House GOP's Third Shutdown Offer Would Delay Individual Mandate By One Year

WASHINGTON, DC - SEPTEMBER 28:  U.S. Speaker of the House Rep. John Boehner (R-OH) on his way to the House Chamber for a proc
WASHINGTON, DC - SEPTEMBER 28: U.S. Speaker of the House Rep. John Boehner (R-OH) on his way to the House Chamber for a procedural vote on the House floor September 28, 2013 on Capitol Hill in Washington, DC. The House will vote later today on two amendments to the Senate-passed continuing resolution that will keep the government running. (Photo by Alex Wong/Getty Images)

WASHINGTON -- House Republicans will soon present a third proposal to keep the federal government funded, but it seems all but certain to be rejected by the Senate, just like the two that came before it.

With just hours to go before the government shuts down, the office of House Speaker John Boehner (R-Ohio) confirmed that it will put together a new continuing resolution with amendments attached to it that will delay Obamacare's individual mandate for one year and end the employer healthcare contribution for members of Congress and their staff.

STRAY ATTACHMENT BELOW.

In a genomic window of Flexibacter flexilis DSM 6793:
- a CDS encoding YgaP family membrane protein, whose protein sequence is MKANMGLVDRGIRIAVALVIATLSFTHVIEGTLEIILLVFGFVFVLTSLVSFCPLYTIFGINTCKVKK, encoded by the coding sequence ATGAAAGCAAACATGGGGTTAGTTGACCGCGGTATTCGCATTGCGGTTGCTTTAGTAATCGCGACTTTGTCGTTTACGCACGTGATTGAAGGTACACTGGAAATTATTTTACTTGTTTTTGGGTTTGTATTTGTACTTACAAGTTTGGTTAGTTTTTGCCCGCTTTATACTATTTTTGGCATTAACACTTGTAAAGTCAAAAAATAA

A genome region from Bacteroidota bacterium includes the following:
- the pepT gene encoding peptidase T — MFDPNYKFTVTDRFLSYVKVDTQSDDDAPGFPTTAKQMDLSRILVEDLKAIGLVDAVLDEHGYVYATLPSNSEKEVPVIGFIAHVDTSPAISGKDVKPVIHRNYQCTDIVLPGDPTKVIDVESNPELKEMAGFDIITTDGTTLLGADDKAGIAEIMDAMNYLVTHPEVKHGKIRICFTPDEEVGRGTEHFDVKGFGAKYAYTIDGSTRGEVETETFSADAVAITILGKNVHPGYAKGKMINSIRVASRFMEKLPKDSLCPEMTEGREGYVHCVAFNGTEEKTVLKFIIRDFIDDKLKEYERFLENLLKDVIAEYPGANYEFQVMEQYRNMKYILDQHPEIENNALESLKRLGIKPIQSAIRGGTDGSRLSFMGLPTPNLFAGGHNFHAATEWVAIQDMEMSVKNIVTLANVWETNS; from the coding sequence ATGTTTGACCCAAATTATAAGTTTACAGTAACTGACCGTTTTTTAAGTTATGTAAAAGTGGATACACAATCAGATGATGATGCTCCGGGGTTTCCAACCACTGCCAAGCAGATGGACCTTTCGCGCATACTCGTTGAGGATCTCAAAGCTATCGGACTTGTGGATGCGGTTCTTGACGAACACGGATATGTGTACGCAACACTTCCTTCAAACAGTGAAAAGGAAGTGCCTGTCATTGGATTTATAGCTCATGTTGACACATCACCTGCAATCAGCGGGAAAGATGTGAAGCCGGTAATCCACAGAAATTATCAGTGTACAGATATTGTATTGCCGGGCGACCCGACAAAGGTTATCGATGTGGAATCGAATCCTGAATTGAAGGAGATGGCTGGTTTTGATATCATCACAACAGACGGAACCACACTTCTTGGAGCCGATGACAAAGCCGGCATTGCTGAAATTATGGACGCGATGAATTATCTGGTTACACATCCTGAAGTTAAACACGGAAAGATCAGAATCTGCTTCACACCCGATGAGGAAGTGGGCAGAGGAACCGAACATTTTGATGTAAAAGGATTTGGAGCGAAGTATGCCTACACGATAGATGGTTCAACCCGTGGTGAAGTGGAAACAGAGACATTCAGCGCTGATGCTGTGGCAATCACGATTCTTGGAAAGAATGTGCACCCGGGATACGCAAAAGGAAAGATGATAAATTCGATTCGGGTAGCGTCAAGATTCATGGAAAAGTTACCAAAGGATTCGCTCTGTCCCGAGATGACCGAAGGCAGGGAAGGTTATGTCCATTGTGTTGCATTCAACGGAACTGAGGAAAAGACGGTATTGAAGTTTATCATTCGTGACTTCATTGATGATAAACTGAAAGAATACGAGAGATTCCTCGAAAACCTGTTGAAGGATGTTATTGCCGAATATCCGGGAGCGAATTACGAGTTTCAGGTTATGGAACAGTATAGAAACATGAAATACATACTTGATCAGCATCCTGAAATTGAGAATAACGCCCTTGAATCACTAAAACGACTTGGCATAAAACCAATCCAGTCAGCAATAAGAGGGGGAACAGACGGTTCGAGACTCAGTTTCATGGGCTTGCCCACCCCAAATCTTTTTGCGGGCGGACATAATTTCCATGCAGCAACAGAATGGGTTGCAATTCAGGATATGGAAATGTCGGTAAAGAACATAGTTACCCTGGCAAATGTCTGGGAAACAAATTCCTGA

The outcome, of course, will be a rejection by the Senate, as Majority Leader Harry Reid (D-Nev.) has insisted that the Senate will not pass a continuing resolution that contains Obamacare provisions.

A plugged-in GOP lobbyist confirmed the contents of the offer, speculating that the goal is to get moderate Democrats on the record supporting the continued existence of the mandate. But at least one of those moderate Democrats, Sen. Joe Manchin (D-W.Va.), has said he will oppose a bill that delays the implementation of the individual mandate, even though he himself supports such a delay.

House Republicans had met on Monday afternoon to discuss the next path forward after the Senate tabled their second proposed continuing resolution, which included a one-year delay of the entire health care law as well as a repeal of its tax on medical device manufacturers.

Attendees told reporters after the meeting was over that the possibility of passing a clean bill -- one that included no Obamacare provisions -- was not even mentioned.

"We haven't discussed that," Rep. Sam Johnson (R-Texas) said.

When asked by reporters during a Monday press conference whether the House would pass a clean continuing resolution by midnight, Boehner said, "That's not going to happen."